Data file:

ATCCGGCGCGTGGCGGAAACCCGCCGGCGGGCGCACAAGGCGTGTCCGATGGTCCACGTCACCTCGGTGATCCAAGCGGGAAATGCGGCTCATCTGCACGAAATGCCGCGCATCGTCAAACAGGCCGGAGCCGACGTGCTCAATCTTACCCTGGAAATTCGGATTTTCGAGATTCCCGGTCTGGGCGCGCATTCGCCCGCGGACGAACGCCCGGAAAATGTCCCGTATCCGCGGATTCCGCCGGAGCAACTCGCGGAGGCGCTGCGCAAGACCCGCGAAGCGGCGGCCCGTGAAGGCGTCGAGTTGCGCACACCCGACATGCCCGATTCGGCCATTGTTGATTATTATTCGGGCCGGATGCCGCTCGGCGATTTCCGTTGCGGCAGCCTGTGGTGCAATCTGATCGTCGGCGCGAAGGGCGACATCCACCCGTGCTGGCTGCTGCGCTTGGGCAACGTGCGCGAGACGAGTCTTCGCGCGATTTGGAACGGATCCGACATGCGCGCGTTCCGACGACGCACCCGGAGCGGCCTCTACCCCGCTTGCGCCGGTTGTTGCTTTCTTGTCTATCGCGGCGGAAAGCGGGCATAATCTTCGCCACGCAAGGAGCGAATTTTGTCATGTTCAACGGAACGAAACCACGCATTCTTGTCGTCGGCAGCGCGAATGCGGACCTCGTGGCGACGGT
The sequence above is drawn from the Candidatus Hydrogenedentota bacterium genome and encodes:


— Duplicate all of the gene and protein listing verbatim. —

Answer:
ATCCGGCGCGTGGCGGAAACCCGCCGGCGGGCGCACAAGGCGTGTCCGATGGTCCACGTCACCTCGGTGATCCAAGCGGGAAATGCGGCTCATCTGCACGAAATGCCGCGCATCGTCAAACAGGCCGGAGCCGACGTGCTCAATCTTACCCTGGAAATTCGGATTTTCGAGATTCCCGGTCTGGGCGCGCATTCGCCCGCGGACGAACGCCCGGAAAATGTCCCGTATCCGCGGATTCCGCCGGAGCAACTCGCGGAGGCGCTGCGCAAGACCCGCGAAGCGGCGGCCCGTGAAGGCGTCGAGTTGCGCACACCCGACATGCCCGATTCGGCCATTGTTGATTATTATTCGGGCCGGATGCCGCTCGGCGATTTCCGTTGCGGCAGCCTGTGGTGCAATCTGATCGTCGGCGCGAAGGGCGACATCCACCCGTGCTGGCTGCTGCGCTTGGGCAACGTGCGCGAGACGAGTCTTCGCGCGATTTGGAACGGATCCGACATGCGCGCGTTCCGACGACGCACCCGGAGCGGCCTCTACCCCGCTTGCGCCGGTTGTTGCTTTCTTGTCTATCGCGGCGGAAAGCGGGCATAATCTTCGCCACGCAAGGAGCGAATTTTGTCATGTTCAACGGAACGAAACCACGCATTCTTGTCGTCGGCAGCGCGAATGCGGACCTCGTGGCGACGGT
The sequence above is drawn from the Candidatus Hydrogenedentota bacterium genome and encodes: